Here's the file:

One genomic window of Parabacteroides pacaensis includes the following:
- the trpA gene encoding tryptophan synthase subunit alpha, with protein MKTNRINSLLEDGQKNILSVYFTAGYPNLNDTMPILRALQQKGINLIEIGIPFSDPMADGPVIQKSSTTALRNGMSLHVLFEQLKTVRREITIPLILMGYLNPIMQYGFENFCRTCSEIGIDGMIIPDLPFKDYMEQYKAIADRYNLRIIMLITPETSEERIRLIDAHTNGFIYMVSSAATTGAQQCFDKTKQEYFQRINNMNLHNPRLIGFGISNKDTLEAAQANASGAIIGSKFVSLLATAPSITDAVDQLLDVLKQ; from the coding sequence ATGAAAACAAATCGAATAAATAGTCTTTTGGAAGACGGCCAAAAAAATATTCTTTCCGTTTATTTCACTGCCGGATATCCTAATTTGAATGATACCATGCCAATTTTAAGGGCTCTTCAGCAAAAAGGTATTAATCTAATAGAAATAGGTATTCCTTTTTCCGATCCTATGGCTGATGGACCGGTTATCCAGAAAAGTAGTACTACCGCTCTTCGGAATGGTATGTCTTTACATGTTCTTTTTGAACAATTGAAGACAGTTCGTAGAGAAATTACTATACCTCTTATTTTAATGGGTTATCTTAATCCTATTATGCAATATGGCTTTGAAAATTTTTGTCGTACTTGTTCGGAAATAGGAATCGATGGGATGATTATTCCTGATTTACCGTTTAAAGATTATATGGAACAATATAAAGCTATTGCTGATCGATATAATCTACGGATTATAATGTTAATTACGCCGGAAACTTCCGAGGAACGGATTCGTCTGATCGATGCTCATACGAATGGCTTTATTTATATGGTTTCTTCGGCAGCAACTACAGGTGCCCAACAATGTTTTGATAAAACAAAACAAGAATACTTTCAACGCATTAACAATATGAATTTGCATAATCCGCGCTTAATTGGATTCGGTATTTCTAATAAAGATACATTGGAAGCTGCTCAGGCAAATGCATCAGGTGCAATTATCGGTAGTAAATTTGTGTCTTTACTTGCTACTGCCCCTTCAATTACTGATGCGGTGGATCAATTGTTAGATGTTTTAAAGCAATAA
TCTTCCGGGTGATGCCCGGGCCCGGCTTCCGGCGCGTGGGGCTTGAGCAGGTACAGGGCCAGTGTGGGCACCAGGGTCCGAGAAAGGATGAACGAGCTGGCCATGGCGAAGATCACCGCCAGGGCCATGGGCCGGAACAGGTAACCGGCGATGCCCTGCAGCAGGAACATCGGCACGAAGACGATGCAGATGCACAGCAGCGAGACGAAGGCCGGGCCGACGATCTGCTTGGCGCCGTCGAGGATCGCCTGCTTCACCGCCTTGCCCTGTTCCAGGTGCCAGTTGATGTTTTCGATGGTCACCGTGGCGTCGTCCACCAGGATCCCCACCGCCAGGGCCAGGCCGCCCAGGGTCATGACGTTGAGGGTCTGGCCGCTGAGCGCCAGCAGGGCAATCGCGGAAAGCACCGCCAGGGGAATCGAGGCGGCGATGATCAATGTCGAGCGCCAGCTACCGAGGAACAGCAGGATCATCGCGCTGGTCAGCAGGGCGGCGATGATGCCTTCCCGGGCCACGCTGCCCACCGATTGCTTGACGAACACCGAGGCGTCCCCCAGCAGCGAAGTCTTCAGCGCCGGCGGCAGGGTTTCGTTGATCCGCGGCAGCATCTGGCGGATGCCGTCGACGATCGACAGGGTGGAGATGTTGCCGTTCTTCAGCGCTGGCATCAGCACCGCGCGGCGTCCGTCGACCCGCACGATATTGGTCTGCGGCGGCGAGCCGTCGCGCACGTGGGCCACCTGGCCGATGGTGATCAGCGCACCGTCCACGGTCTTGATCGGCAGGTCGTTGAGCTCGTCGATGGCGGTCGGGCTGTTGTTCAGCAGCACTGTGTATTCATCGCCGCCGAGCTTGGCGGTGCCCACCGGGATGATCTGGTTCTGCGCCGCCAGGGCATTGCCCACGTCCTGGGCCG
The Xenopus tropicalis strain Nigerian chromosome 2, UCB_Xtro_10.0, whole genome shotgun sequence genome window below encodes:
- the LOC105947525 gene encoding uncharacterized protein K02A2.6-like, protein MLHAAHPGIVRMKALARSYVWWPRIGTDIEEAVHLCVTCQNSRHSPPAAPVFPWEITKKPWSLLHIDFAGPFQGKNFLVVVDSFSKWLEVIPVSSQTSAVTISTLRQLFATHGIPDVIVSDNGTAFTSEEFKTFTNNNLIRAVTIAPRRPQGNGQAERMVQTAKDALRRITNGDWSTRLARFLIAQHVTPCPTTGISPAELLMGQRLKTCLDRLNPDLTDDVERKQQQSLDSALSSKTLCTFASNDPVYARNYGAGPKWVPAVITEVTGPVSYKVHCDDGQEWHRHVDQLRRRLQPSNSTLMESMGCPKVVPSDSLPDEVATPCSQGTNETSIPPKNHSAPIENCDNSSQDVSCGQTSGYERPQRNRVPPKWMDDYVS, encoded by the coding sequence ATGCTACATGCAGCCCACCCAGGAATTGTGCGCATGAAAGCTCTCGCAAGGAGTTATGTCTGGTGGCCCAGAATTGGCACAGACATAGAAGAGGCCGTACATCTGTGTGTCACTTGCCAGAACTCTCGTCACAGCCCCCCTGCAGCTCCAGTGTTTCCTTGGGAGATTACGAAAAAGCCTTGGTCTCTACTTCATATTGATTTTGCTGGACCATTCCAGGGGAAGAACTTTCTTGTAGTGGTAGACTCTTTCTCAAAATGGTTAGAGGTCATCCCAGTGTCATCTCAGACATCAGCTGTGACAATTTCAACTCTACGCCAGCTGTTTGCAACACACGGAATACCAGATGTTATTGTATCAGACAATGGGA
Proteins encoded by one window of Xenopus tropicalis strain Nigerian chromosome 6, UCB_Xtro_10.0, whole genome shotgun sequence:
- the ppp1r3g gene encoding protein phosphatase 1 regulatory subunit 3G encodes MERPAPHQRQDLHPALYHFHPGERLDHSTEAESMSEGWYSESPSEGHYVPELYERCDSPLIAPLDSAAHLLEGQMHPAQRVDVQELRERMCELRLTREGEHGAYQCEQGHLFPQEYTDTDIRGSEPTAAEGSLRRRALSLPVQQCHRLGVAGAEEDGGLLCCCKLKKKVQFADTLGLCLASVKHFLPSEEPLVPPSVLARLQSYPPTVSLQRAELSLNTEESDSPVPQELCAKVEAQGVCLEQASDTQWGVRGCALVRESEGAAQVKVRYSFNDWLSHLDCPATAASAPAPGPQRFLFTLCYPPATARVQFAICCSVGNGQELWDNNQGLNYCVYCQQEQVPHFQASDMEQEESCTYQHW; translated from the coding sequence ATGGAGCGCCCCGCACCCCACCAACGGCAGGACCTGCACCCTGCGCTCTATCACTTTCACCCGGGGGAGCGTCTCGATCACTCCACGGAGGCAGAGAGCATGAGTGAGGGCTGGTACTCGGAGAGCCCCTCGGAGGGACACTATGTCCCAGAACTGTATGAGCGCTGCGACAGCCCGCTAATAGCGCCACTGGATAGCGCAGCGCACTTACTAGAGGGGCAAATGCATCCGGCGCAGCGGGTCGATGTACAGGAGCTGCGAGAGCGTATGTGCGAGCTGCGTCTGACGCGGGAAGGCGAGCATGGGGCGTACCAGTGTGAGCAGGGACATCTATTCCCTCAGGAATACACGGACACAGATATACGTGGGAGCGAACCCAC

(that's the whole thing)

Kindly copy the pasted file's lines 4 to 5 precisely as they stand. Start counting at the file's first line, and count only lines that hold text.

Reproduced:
The Xenopus tropicalis strain Nigerian chromosome 2, UCB_Xtro_10.0, whole genome shotgun sequence genome window below encodes:
- the LOC105947525 gene encoding uncharacterized protein K02A2.6-like, protein MLHAAHPGIVRMKALARSYVWWPRIGTDIEEAVHLCVTCQNSRHSPPAAPVFPWEITKKPWSLLHIDFAGPFQGKNFLVVVDSFSKWLEVIPVSSQTSAVTISTLRQLFATHGIPDVIVSDNGTAFTSEEFKTFTNNNLIRAVTIAPRRPQGNGQAERMVQTAKDALRRITNGDWSTRLARFLIAQHVTPCPTTGISPAELLMGQRLKTCLDRLNPDLTDDVERKQQQSLDSALSSKTLCTFASNDPVYARNYGAGPKWVPAVITEVTGPVSYKVHCDDGQEWHRHVDQLRRRLQPSNSTLMESMGCPKVVPSDSLPDEVATPCSQGTNETSIPPKNHSAPIENCDNSSQDVSCGQTSGYERPQRNRVPPKWMDDYVS, encoded by the coding sequence ATGCTACATGCAGCCCACCCAGGAATTGTGCGCATGAAAGCTCTCGCAAGGAGTTATGTCTGGTGGCCCAGAATTGGCACAGACATAGAAGAGGCCGTACATCTGTGTGTCACTTGCCAGAACTCTCGTCACAGCCCCCCTGCAGCTCCAGTGTTTCCTTGGGAGATTACGAAAAAGCCTTGGTCTCTACTTCATATTGATTTTGCTGGACCATTCCAGGGGAAGAACTTTCTTGTAGTGGTAGACTCTTTCTCAAAATGGTTAGAGGTCATCCCAGTGTCATCTCAGACATCAGCTGTGACAATTTCAACTCTACGCCAGCTGTTTGCAACACACGGAATACCAGATGTTATTGTATCAGACAATGGGA